Do you read the website "Daily Dose of Excel"? If not, it is a very interesting website about Excel. Frequently updated and many interesting discussions.
Today I want to share an article with you:
This week Dick Kusleika posted a very interesting article where he quoted Charles Williams from DecisionModels.com. Charles Williams is an absolute expert in the field of the performance of Excel models.
Recently Charles found out that Google Desktop can significantly slow down Excel:
Charles Williams - For the last few weeks I have been trying to find out why clearing a large range of cells caused Excel to hang on some PCs but not on others. This does not happen with Excel 97, but does with Excel 2000, 2002, 2003 and 2007.
It turns out that its not just Clear, but also Delete or transferring data from a variant to a range, or even just selecting a large range of cells. The further down the sheet and to the right the slower it gets. And the more recent the Excel version the slower it gets.
Someone on the newsgroups discovered that, when using VBA, you could bypass this problem by switching off EnableEvents, and then someone else discovered that the culprit was Google Desktop Search.
The problem actually turns out to be the Google Desktop Office Com Addin. When you deactivate this you get a miraculous speedup.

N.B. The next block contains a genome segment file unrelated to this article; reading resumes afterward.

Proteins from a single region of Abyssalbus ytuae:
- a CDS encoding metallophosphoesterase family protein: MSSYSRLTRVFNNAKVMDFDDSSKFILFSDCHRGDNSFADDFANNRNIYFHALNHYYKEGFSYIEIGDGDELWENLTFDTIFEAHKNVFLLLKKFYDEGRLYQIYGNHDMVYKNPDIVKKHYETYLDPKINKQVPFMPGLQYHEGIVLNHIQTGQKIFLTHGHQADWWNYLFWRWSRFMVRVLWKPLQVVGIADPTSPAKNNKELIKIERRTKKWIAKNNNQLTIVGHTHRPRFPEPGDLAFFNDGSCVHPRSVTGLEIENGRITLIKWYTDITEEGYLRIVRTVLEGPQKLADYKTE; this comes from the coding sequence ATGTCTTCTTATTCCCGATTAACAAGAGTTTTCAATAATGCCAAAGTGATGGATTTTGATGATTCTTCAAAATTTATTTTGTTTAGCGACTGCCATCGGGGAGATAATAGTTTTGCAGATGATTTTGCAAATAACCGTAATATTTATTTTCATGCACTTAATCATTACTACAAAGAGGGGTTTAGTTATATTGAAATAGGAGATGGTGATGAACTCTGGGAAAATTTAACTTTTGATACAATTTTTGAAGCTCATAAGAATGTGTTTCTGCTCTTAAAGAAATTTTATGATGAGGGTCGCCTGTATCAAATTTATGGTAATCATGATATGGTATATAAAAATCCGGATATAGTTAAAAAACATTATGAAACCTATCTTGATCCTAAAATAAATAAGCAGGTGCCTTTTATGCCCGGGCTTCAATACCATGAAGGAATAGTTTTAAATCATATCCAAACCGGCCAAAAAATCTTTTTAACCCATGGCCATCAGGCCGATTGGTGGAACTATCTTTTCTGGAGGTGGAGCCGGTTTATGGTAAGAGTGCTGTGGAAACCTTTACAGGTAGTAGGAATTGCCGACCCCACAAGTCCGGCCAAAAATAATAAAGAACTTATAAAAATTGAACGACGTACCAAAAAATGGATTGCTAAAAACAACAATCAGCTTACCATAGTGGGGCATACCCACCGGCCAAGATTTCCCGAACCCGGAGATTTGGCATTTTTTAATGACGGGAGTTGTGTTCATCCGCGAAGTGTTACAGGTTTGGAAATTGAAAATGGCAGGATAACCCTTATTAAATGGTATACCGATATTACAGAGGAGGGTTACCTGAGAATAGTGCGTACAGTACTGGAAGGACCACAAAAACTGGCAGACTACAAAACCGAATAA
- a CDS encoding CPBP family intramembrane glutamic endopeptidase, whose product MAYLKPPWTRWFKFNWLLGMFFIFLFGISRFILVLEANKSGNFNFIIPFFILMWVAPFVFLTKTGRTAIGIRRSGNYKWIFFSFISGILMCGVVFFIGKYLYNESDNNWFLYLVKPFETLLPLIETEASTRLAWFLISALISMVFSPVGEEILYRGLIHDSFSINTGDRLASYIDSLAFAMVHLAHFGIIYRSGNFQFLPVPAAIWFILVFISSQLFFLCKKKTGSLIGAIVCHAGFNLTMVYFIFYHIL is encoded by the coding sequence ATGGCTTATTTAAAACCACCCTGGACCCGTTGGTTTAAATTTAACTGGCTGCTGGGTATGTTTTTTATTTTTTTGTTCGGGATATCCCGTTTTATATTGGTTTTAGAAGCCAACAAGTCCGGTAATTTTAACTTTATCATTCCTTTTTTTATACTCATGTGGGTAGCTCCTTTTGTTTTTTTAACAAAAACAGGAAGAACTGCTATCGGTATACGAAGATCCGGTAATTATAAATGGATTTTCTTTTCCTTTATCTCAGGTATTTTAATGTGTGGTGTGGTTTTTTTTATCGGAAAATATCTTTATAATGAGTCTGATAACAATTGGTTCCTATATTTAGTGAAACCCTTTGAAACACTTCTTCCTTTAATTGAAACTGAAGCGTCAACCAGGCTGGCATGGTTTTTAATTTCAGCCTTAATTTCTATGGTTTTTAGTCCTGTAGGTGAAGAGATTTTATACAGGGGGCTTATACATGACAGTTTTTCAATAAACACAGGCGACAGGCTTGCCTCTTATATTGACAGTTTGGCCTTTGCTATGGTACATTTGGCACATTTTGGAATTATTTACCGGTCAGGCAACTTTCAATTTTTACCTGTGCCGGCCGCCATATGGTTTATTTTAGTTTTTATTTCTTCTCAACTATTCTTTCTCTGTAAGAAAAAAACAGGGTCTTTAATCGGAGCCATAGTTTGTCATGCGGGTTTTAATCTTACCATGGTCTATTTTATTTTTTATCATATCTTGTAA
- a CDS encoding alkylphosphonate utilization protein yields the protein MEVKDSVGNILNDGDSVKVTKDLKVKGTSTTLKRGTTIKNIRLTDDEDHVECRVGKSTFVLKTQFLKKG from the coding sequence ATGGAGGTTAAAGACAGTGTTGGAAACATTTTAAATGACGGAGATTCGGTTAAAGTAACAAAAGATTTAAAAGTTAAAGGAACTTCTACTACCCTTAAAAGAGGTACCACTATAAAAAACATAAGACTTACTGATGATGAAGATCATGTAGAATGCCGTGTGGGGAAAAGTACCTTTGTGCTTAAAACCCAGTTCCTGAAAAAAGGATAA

With Excel 2007 it is fairly easy to deactivate:
Office Button>Excel Options>Addins>Com Addins and deselect Google Desktop Office Addin
With earlier versions of Excel you have to customise a toolbar and add the Com Addins dialog to it.
View>Toolbars>Customise>Commands tab>Tools then about halfway down you will find COM Addins, select and drag to the toolbar of your choice.
Then you can uncheck Google Desktop Office addin.
If you have multiple versions of Excel installed you only have to do this once.
Presumably this COM addin sets up one or more application-level events to monitor things like Selection Change and Worksheet change and then tries to trap the change in order to index it.
If you want to measure this effect you can download a Variant Benchmark Timer from my website that allows you to run a read and write benchmark with and without EnableEvents.
This represents an interesting new twist in the Google-Microsoft wars!
I could reproduce the delay when I removed data/cleared cells in a (very) large dataset. However with small datasets of no more then 10.000 cells I didn't see any significant differences in speed. Removing over 1 million cells (thank you Excel 2007) however took more then several minutes with Google Desktop, compared to next-to-nothing without having it installed.
If you have any comments on this subject, please post them in the original article.